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Whoa, My Business is a “Financial Institution” under the FTC’s Safeguards Rule? Now What?

August 3, 2023

The Federal Trade Commission’s (FTC) Standards for Safeguarding Customer Information (Safeguards Rule) was promulgated under the Gramm-Leach-Bliley Act (GLBA) with the intent to require financial institutions to develop, implement, and maintain reasonable administrative, technical, and physical safeguards to protect the security, confidentiality, and integrity of customer information.[1]

Traditional financial institutions (such as banks and credit unions) are very familiar with the GLBA and the requirements under the GLBA for the protection and security of customer information. However, because of the increase in new technologies that have enabled a variety of businesses to offer new services that may have some financial aspects, we are seeing regulators extending many of the compliance obligations once applicable only to traditional financial institutions to non-traditional “financial institutions.”

In short, the Safeguards Rule requires non-bank financial institutions to develop, implement, and maintain a comprehensive information security program to keep their customers’ information safe. None of this sounds surprising, right? But wait, is your business considered a “financial institution” under the Safeguards Rule? You may be surprised.

The Safeguards Rule applies to financial institutions subject to the FTC’s jurisdiction and that aren’t subject to enforcement authority of another regulator under section 505 of the GLBA.[2] The Safeguards Rule defines a business as a “financial institution” if the “business is engaging in an activity that is financial in nature or incidental to such financial activities . . .”[3]

So, what types of businesses come under this broader “financial institution” definition? Let’s take a look:

  • A retailer that extends credit by issuing its own credit card directly to consumers;
  • An automobile dealership that, as a usual part of its business, leases automobiles on a nonoperating basis for longer than 90 days;
  • A personal property or real estate appraiser;
  • A career counselor that specializes in providing career counseling services to individuals currently employed by or recently displaced from a financial organization, individuals who are seeking employment with a financial organization, or individuals who are currently employed by or seeking placement with the finance, accounting, or audit departments of any company;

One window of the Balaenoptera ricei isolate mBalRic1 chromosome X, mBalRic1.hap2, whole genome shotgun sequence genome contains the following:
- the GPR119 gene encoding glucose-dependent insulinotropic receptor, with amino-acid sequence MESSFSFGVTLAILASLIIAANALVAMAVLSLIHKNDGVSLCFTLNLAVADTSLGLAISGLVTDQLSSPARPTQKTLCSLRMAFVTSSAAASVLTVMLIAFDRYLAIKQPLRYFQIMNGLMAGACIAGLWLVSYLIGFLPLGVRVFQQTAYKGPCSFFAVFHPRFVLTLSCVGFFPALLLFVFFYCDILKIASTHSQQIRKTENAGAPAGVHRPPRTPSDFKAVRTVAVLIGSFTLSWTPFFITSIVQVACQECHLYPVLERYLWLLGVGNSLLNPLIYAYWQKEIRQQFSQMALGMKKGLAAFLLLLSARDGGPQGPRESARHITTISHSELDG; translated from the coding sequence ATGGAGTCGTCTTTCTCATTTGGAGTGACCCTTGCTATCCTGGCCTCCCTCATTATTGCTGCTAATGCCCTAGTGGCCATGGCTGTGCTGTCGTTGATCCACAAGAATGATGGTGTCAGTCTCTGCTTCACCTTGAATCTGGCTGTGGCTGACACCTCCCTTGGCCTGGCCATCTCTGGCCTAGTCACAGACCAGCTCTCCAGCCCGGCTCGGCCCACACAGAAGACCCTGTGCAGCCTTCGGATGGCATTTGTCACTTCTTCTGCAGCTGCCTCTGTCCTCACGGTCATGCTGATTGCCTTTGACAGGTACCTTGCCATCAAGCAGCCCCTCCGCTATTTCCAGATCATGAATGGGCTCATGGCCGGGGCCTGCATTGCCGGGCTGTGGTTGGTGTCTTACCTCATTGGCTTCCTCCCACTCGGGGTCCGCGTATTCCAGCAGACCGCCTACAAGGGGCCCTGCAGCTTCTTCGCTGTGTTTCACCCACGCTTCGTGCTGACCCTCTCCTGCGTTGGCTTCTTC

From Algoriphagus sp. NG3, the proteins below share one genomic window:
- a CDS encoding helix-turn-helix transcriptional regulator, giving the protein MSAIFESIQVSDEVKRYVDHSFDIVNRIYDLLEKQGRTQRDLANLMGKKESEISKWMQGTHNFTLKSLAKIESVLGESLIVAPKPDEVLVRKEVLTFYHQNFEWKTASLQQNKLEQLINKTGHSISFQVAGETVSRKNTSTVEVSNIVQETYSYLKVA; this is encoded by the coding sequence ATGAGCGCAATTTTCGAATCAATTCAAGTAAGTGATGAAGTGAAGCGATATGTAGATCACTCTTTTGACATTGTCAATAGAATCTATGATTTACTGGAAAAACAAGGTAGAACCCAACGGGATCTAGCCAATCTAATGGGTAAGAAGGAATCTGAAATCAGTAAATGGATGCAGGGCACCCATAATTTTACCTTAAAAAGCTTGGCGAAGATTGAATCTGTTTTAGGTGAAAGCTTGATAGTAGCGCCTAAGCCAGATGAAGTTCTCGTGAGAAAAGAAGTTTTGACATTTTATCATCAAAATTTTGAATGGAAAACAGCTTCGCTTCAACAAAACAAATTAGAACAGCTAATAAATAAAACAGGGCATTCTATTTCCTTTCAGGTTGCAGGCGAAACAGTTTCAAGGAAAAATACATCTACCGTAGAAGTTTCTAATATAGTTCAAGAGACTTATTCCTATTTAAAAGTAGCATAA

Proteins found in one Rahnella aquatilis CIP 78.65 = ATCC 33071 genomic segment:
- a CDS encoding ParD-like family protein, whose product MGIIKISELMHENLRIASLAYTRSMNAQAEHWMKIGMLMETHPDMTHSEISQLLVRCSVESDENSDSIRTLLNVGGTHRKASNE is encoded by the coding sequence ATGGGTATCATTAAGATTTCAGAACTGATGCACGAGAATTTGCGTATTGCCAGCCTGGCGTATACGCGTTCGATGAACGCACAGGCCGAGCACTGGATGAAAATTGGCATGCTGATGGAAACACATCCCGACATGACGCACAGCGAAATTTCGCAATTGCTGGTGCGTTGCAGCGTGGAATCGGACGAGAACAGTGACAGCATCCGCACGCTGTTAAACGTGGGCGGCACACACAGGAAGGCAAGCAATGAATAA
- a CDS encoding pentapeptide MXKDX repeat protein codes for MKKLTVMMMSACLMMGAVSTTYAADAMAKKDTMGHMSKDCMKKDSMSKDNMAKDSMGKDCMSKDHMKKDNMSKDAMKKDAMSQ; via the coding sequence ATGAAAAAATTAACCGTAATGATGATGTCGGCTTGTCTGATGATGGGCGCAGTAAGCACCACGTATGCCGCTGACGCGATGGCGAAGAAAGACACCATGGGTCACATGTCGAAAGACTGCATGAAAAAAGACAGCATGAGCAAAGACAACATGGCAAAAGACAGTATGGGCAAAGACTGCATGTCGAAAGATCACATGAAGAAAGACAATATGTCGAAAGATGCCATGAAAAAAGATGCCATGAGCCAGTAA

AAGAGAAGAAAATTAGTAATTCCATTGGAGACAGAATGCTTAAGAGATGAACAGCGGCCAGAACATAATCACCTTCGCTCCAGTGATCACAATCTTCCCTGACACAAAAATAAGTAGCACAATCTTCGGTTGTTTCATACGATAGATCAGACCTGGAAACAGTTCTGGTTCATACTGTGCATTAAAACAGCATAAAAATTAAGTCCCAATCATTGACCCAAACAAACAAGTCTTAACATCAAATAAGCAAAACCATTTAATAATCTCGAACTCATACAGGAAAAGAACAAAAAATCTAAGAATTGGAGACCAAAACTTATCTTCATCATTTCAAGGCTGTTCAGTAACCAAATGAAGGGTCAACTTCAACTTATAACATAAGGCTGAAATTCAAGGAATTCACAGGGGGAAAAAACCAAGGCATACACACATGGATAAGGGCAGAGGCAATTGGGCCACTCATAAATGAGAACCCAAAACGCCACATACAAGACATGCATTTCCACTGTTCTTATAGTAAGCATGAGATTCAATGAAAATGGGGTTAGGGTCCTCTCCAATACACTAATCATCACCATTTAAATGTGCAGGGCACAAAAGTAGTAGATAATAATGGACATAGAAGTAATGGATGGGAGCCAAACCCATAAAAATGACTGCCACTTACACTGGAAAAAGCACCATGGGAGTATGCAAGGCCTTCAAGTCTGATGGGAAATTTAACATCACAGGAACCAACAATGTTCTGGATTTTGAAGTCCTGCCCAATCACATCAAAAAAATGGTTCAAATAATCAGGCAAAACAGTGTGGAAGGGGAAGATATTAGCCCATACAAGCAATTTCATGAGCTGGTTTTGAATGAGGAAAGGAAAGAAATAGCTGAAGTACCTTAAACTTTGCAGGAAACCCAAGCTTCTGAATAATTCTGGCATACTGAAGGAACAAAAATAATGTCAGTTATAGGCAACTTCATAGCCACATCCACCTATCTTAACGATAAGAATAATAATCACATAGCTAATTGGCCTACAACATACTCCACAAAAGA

• A business that prints and sells checks for consumers, either as its sole business or as one of its product lines;
  • A business that regularly wires money to and from consumers;
  • A check cashing business;
  • An accountant or other tax preparation service;
  • A business that operates a travel agency in connection with financial services;
  • An entity that provides real estate settlement services;
  • A mortgage broker;
  • An investment advisory company and a credit counseling service; or
  • A company acting as a finder in bringing together one or more buyers and sellers of any product or service for transactions that the parties themselves negotiate and consummate.[4]

Surprising, right? By the way, the mandatory compliance date was June 9, 2023. If your business is a financial institution under the Safeguards Rule, the business needs to (quickly) do the following:[5]

  • Conduct an initial risk assessment to identify internal and external risks to the security, confidentiality, and integrity of customer information.
  • Develop, implement, and maintain a comprehensive written information security program based on the risk assessment, which should contain administrative, technical, and physical safeguards appropriate for the size and complexity of the business, the nature and scope of its activities, and the sensitivity of its customers’ information.
  • Designate a qualified individual responsible for implementing and enforcing the program.
  • Regularly test or otherwise monitor the effectiveness of the safeguards’ controls.
  • Implement policies and procedures to ensure that personnel are able to enact the information security program.
  • Oversee service providers by selecting and retaining only capable providers while requiring them to implement and maintain appropriate safeguards.
  • Update the program on an ongoing basis.
  • Establish a written incident response plan.
  • Require the qualified individual to report, in writing, to the business’ board of directors or equivalent governing body.[6]

This blog post was drafted by Shelli Clarkston, an attorney in the Spencer Fane Kansas City, Missouri office. For more information visit

[1] 16 CFR § 314.1(a)


[3] 16 CFR § 314.1(b)

[4] 16 CFR § 314.2(h)

[5] See the complete list of requirements in 16 CFR § 314.4.

[6] 16 CFR § 314.4.